Workforce and Workplace Forecasts For 2004

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  1. Employment Market Turbulence. More secure employees will stimulate unprecedented churning in the labor marketplace. This turbulence will threaten corporate stability and capacity to serve customers, particularly for employers who took employees for granted in recent years.
  2. Shift to Sellers' Market in Labor. Employers will face the most severe shortage of skilled labor in history. Corporations will become more aggressive to attract and hold top talent. People will change jobs to find -their personal Employer of Choice.
  3. Fluid International Job Movement. Economic issues and skilled labor shortages in the United States will move even more jobs to other countries. However, employers will discover that some situations are unsatisfactory and jobs will be returned.
  4. Retirement will Evaporate. Traditional retirement will continue its metamorphosis. Retirees will move into jobs in other fields, start their own businesses, and engage in other activities to remain active and productive.
  5. Training and Education will Accelerate. Corporate development programs will reach out to new employees and existing staff. Demand for vocational education will grow. Educators will be challenged to make major changes to produce graduates ready to be productive in a faster-moving world.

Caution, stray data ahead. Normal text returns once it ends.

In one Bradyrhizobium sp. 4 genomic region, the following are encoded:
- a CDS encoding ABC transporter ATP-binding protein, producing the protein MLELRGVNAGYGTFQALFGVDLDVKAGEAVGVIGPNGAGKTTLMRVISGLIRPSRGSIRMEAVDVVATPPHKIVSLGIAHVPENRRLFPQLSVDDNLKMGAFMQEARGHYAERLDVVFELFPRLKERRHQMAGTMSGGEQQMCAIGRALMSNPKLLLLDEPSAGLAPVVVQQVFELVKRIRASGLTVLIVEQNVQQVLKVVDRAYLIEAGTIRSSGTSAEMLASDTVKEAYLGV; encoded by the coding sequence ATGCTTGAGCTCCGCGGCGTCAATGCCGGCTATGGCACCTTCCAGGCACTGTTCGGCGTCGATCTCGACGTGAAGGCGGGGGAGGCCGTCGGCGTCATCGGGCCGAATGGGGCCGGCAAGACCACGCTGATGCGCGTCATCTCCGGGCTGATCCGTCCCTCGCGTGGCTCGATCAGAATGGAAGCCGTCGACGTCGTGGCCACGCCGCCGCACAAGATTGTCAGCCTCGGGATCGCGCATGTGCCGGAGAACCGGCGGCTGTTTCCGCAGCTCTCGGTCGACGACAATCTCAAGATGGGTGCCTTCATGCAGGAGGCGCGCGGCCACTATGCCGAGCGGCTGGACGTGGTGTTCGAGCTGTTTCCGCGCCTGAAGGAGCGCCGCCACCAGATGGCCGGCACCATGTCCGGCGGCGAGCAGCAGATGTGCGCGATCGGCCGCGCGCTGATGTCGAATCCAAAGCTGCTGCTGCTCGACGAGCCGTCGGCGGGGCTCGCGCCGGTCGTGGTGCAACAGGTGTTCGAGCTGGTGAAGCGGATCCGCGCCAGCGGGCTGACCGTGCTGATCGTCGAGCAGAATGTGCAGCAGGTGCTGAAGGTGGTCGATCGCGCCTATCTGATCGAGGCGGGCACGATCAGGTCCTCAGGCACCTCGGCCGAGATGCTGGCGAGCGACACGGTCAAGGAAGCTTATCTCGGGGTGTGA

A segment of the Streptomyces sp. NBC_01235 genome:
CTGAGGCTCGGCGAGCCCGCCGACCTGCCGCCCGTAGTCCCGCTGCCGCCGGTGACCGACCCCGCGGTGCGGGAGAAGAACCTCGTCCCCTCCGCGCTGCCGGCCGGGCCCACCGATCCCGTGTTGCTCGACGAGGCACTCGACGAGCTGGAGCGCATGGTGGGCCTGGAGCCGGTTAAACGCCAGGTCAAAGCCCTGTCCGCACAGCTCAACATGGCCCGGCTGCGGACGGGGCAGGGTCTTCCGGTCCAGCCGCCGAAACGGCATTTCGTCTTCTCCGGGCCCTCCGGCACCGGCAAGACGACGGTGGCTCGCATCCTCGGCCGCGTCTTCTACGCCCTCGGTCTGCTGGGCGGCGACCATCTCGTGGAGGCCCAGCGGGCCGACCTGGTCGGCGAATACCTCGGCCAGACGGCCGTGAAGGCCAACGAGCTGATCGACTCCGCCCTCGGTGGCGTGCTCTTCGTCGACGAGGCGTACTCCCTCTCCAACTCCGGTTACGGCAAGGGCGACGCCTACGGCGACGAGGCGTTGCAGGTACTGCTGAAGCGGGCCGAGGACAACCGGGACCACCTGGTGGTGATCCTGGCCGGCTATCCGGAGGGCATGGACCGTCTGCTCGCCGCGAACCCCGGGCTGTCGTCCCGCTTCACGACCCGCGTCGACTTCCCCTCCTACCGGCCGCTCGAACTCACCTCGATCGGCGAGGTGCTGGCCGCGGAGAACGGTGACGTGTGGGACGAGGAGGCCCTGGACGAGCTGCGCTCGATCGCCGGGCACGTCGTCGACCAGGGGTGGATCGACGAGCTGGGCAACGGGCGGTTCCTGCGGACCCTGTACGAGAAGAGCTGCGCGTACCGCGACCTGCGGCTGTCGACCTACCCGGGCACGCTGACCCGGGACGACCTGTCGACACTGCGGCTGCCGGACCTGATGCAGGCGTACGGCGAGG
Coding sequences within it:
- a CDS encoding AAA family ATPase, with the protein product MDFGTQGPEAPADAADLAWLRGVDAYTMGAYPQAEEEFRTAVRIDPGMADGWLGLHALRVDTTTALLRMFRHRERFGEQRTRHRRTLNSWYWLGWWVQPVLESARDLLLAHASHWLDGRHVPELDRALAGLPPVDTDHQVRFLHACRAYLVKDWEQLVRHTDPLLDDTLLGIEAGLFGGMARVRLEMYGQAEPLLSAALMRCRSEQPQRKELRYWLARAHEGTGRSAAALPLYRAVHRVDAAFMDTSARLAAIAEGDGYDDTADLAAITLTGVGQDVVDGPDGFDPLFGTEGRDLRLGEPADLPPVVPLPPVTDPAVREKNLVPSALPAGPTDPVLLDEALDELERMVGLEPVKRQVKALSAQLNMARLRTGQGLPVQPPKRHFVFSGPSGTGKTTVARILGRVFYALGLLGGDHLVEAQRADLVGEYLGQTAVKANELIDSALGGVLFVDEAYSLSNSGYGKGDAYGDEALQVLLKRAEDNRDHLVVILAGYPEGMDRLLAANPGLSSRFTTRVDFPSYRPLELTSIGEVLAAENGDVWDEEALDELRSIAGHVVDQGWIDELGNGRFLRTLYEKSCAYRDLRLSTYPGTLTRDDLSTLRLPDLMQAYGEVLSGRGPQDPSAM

6. Leadership Deficit will be Crippling. As employers discover serious inadequacies, leadership development will take on new importance. Up and coming managers will be expected to learn and practice leadership skills before assuming new positions.
  7. Flexible Employment will gain Popularity. As more people work flexible hours, work from home, and use technology to work for employers in distant locations, traditional work arrangements will further erode.
  8. Casual is Here to Stay. Despite some movement to return to more formality in the workplace, informality will dominate in clothing, culture, office décor, and workplace structural design.
  9. Advantage of Agility. Companies will re-create themselves to be more agile, nimble, and responsive to customers and employees. Relationships, resources, knowledge, and speed will become strategic weapons.
  10. Workers Becoming Independent. More people will become independent contractors, selling their services on a project, contract, or set-term basis. This movement will stimulate emergence of specialized staffing firms and electronic communities to connect workers with employers.

Copyright 2003 by The Herman Group. From "Herman Trend Alert," by Roger Herman and Joyce Gioia, Strategic Business Futurists. (800) 227-3566 or

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